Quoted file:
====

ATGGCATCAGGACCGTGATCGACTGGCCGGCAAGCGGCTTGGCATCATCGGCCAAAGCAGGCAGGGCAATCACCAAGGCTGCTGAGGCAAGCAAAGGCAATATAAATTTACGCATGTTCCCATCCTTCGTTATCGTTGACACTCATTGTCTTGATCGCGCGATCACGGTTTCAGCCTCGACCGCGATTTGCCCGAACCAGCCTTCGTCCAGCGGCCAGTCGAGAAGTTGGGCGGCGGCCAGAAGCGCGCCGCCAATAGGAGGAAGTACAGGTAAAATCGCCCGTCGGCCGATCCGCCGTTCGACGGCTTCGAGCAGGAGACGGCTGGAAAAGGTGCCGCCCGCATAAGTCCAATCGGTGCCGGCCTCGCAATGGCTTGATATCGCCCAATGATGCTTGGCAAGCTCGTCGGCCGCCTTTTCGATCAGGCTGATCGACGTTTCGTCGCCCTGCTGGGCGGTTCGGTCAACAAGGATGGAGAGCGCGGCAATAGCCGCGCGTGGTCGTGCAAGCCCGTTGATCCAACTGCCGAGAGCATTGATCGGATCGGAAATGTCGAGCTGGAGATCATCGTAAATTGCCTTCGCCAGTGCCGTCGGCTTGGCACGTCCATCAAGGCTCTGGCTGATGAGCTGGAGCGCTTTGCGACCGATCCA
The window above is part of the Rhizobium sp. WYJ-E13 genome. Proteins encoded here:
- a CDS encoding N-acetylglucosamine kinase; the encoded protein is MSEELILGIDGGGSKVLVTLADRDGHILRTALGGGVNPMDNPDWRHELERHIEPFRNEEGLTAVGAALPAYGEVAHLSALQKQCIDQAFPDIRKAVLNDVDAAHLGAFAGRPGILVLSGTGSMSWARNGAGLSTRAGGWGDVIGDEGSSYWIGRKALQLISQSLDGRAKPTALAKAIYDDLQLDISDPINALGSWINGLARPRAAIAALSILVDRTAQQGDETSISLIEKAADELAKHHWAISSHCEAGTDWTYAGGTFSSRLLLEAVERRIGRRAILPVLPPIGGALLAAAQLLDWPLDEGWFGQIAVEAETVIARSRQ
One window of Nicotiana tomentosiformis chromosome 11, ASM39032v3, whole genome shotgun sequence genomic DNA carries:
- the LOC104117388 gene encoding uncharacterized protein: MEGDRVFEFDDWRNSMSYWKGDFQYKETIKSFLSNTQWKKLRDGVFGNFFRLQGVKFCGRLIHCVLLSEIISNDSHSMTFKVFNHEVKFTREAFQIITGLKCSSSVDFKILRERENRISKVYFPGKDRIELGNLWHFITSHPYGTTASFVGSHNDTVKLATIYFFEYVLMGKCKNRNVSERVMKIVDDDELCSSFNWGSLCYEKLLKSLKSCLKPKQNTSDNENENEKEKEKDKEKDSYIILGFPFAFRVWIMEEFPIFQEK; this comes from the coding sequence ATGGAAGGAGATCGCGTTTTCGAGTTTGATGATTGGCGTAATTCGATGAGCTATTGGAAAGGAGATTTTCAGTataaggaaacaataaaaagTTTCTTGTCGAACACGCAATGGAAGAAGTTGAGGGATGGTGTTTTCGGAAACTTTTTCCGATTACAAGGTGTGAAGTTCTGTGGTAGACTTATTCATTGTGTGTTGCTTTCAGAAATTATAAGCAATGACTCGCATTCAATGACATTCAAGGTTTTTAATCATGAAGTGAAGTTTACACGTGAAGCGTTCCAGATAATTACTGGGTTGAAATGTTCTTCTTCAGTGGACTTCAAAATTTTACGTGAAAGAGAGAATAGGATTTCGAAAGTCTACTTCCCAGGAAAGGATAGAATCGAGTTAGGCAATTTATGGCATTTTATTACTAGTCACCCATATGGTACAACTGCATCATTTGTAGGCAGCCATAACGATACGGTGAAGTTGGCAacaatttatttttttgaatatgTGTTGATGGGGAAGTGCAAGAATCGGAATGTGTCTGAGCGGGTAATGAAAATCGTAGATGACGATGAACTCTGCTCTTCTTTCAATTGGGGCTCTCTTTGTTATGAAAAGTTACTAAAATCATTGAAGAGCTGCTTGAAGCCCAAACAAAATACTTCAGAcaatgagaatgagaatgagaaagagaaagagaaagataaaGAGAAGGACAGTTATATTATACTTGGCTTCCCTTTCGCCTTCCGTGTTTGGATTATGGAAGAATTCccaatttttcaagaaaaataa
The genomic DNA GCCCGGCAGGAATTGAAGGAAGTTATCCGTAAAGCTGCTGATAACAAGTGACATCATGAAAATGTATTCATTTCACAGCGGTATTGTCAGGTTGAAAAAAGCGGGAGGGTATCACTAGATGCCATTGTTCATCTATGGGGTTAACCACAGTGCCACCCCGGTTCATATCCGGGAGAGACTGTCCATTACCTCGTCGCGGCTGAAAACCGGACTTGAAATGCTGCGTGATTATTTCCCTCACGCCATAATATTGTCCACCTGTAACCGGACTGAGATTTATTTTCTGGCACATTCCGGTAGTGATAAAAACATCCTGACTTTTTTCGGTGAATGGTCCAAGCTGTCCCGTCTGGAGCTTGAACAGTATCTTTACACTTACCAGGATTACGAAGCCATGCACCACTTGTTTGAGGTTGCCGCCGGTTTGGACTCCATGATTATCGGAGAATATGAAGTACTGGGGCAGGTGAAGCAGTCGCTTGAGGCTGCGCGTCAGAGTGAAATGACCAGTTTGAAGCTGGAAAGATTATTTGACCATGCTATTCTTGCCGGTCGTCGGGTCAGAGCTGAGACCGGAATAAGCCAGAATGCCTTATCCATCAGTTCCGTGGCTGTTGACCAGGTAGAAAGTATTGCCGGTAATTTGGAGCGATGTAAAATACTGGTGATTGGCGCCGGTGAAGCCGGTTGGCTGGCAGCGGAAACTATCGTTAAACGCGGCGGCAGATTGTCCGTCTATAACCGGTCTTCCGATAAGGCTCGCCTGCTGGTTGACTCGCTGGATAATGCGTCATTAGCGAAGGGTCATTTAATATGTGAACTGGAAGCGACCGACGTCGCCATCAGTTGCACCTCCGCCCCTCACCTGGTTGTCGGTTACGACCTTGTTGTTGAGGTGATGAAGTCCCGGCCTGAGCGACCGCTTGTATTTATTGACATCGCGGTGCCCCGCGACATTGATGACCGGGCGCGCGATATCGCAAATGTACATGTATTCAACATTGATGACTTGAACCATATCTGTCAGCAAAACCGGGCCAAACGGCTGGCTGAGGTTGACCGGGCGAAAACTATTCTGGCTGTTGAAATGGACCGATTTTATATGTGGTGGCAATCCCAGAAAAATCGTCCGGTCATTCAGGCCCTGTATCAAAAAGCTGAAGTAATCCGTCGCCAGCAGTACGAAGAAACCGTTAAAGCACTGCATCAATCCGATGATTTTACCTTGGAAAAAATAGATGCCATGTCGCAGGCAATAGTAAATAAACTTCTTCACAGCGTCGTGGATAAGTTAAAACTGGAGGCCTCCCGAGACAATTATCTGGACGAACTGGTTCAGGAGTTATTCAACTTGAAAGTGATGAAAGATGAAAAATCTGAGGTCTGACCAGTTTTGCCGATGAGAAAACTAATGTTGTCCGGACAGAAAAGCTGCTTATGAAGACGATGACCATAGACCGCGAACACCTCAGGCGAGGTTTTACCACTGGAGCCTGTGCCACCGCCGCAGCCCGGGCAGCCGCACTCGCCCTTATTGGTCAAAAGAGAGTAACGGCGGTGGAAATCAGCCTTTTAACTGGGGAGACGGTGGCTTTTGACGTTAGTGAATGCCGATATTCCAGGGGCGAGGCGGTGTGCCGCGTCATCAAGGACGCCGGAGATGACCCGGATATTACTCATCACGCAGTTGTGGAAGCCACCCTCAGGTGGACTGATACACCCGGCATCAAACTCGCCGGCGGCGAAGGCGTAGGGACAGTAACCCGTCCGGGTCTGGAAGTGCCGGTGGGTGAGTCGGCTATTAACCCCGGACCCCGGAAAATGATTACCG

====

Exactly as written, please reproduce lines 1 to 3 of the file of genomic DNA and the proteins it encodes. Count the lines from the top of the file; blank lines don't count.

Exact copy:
ATGGCATCAGGACCGTGATCGACTGGCCGGCAAGCGGCTTGGCATCATCGGCCAAAGCAGGCAGGGCAATCACCAAGGCTGCTGAGGCAAGCAAAGGCAATATAAATTTACGCATGTTCCCATCCTTCGTTATCGTTGACACTCATTGTCTTGATCGCGCGATCACGGTTTCAGCCTCGACCGCGATTTGCCCGAACCAGCCTTCGTCCAGCGGCCAGTCGAGAAGTTGGGCGGCGGCCAGAAGCGCGCCGCCAATAGGAGGAAGTACAGGTAAAATCGCCCGTCGGCCGATCCGCCGTTCGACGGCTTCGAGCAGGAGACGGCTGGAAAAGGTGCCGCCCGCATAAGTCCAATCGGTGCCGGCCTCGCAATGGCTTGATATCGCCCAATGATGCTTGGCAAGCTCGTCGGCCGCCTTTTCGATCAGGCTGATCGACGTTTCGTCGCCCTGCTGGGCGGTTCGGTCAACAAGGATGGAGAGCGCGGCAATAGCCGCGCGTGGTCGTGCAAGCCCGTTGATCCAACTGCCGAGAGCATTGATCGGATCGGAAATGTCGAGCTGGAGATCATCGTAAATTGCCTTCGCCAGTGCCGTCGGCTTGGCACGTCCATCAAGGCTCTGGCTGATGAGCTGGAGCGCTTTGCGACCGATCCA
The window above is part of the Rhizobium sp. WYJ-E13 genome. Proteins encoded here:
- a CDS encoding N-acetylglucosamine kinase; the encoded protein is MSEELILGIDGGGSKVLVTLADRDGHILRTALGGGVNPMDNPDWRHELERHIEPFRNEEGLTAVGAALPAYGEVAHLSALQKQCIDQAFPDIRKAVLNDVDAAHLGAFAGRPGILVLSGTGSMSWARNGAGLSTRAGGWGDVIGDEGSSYWIGRKALQLISQSLDGRAKPTALAKAIYDDLQLDISDPINALGSWINGLARPRAAIAALSILVDRTAQQGDETSISLIEKAADELAKHHWAISSHCEAGTDWTYAGGTFSSRLLLEAVERRIGRRAILPVLPPIGGALLAAAQLLDWPLDEGWFGQIAVEAETVIARSRQ